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Harvard Graduate Council Reviews Covid-19 Academic Challenges, Signs Letters to Biden Administration

A Harvard Graduate Council meeting in February 2020. Meetings are now held virtually due to the pandemic.
A Harvard Graduate Council meeting in February 2020. Meetings are now held virtually due to the pandemic. By Zadoc I. N. Gee
By Isabella B. Cho, Crimson Staff Writer

UPDATED: Feb. 19, 2021 at 9:40 p.m.

The Harvard Graduate Council reviewed survey data about the graduate student experience in the pandemic era, and also signed letters to the Biden administration co-written by the MIT Graduate Student Council during its second public meeting of the semester Wednesday.

Graduate School of Design students provided an introduction to the virtual gathering, continuing the in-person tradition of having one graduate school “host” each meeting. Mena W. Ahmed, the president of the GSD Student Forum, took Zoom attendees on a virtual “tour” of the school and highlighted its key traditions.

HGC President Chanthia C. Ma then presented the results of a student experience survey conducted across all the graduate schools this summer. Though Council representatives shared parts of the survey results with department administrators earlier in the year, Wednesday’s meeting was the first time the Council has shared the full findings publicly, Ma said.

The survey — which opened in May and closed in September — garnered roughly 2,000 responses, averaging a 10 percent response rate per graduate school, according to Ma.

Ma said student responses highlighted the importance of bolstering financial aid and a sense of community amid the challenges of the Covid-19 pandemic.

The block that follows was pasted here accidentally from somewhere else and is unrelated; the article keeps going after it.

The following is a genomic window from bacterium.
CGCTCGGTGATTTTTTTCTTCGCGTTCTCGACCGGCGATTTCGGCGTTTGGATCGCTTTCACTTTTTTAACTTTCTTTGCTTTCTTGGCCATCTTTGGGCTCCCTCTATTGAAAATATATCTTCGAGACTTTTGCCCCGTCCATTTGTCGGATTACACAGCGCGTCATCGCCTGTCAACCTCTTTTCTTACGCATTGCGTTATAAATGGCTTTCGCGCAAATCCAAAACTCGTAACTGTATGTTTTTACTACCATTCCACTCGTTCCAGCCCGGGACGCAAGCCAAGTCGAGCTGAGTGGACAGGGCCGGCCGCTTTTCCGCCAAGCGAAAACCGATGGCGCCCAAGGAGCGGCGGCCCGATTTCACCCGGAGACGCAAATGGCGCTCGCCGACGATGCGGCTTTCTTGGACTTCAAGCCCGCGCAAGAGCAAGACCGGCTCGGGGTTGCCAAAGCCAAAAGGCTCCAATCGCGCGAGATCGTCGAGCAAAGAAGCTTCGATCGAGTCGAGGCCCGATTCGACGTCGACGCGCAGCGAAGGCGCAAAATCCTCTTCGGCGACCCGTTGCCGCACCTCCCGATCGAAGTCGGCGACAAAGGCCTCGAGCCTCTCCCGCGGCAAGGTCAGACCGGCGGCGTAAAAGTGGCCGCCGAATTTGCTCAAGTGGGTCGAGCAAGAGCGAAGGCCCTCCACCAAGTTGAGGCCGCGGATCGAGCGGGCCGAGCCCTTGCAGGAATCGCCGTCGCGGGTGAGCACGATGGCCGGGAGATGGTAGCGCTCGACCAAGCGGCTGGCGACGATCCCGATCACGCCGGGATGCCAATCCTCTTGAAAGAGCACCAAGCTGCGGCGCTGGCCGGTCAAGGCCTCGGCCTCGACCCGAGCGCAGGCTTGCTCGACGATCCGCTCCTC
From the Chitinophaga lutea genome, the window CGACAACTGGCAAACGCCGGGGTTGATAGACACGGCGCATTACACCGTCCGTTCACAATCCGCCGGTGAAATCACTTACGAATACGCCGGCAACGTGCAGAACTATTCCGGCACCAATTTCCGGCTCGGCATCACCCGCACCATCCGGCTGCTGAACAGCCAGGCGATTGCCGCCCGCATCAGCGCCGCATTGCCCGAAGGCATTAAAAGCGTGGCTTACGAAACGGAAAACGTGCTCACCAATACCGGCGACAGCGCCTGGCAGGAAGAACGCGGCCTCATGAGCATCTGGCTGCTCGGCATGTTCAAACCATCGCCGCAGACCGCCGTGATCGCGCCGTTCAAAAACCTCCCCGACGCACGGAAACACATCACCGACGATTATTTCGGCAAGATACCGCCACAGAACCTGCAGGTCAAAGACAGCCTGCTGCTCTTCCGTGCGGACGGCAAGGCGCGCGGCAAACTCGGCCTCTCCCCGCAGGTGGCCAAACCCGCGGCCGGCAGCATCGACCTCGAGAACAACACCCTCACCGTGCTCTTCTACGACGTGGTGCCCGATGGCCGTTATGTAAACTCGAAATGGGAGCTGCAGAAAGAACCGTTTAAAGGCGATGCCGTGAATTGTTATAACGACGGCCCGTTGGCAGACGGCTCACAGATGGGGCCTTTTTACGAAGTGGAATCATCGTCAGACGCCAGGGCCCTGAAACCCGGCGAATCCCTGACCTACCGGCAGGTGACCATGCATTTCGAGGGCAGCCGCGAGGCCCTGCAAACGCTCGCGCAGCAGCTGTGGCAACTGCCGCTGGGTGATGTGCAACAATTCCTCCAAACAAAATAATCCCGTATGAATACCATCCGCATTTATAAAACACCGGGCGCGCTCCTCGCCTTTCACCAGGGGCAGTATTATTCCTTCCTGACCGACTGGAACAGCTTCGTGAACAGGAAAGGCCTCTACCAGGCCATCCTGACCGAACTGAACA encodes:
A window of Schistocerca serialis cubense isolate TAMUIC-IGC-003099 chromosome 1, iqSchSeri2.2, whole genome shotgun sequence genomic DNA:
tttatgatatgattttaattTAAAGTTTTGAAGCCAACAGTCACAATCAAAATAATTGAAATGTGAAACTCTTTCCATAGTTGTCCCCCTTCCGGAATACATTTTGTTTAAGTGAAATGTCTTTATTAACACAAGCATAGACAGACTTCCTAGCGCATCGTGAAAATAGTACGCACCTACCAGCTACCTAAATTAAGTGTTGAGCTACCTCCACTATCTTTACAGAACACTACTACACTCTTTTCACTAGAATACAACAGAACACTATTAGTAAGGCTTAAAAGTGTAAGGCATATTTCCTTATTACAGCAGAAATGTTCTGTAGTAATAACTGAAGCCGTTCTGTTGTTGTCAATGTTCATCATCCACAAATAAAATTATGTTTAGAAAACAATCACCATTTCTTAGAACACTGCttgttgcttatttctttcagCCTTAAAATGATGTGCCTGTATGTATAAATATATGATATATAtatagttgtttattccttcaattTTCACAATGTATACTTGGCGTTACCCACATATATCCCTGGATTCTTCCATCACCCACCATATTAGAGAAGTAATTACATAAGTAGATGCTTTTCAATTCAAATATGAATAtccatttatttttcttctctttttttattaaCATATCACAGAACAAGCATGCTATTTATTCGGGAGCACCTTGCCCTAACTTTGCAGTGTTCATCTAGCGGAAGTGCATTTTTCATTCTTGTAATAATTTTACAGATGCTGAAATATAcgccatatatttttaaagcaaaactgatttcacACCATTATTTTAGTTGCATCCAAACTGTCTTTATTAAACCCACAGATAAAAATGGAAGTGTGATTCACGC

“One of the questions that Harvard Housing was very interested in asking was, ‘In order to be a successful student in a virtual setting, what’s essential?’ And it seemed like the top [response] was financial support, physical space, and a sense of community,” she said.

Over 1,100 respondents indicated their academic “engagement” had decreased following the transition to online learning, though nearly 800 reported their “flexibility” had increased. Roughly 700 respondents indicated their “chances for academic success” had either decreased or remained constant, with under 100 indicating chances had increased. Notably, 40 percent of respondents indicated their family and home duties had increased by five to 10 hours per week following the onset of Covid-19.

Chair of Advocacy Abhinaya Narayanan then presented seven letters penned by the MIT Graduate Student Council addressed to members of the Biden administration. The MIT Council is currently circulating the letters to graduate student governments across the nation.

Narayanan said the letters provided the Council an opportunity to advocate for issues that graduate students are currently confronting.

“This is an opportunity for us to contribute to the conversation,” she said. “Each of these schools represents 10 to 20,000 graduate students, so collectively — with the multiple graduate student governments that will be signing onto these letters — it’s a significant portion of the graduate student community speaking out on issues of importance to them.”

The letters — addressed to the United States Department of Homeland Security, the White House Office of Science and Technology, and the U.S. Department of Education, among others — speak to a myriad of concerns, including limited work visas for international students and a dearth of STEM-related funding for historically Black colleges and universities, as well as rural universities. The letters also called attention to the rollback of several Title IX provisions during the Trump administration.

HGC representatives chose to vote separately on the letter issued to the Department of Defense, which called for increased access to work visas and additional funding for students involved in “defense critical areas,” among other recommendations. While the Council did approve the motion to put its support behind the other six letters, it delayed the motion to sign the DOD letter and will hold an emergency electronic vote over the weekend.

CORRECTION: February 19, 2021

A previous version of this article stated that the Harvard Graduate Council rejected a motion to sign a letter to the Department of Defense. In fact, the Council delayed the vote on the motion and will hold an emergency electronic vote over the weekend.

—Staff writer Isabella B. Cho can be reached at isabella.cho@thecrimson.com. Follow her on Twitter @izbcho.

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Student LifeGraduate School of DesignPoliticsGSASInternational StudentsBidenHarvard Graduate Council

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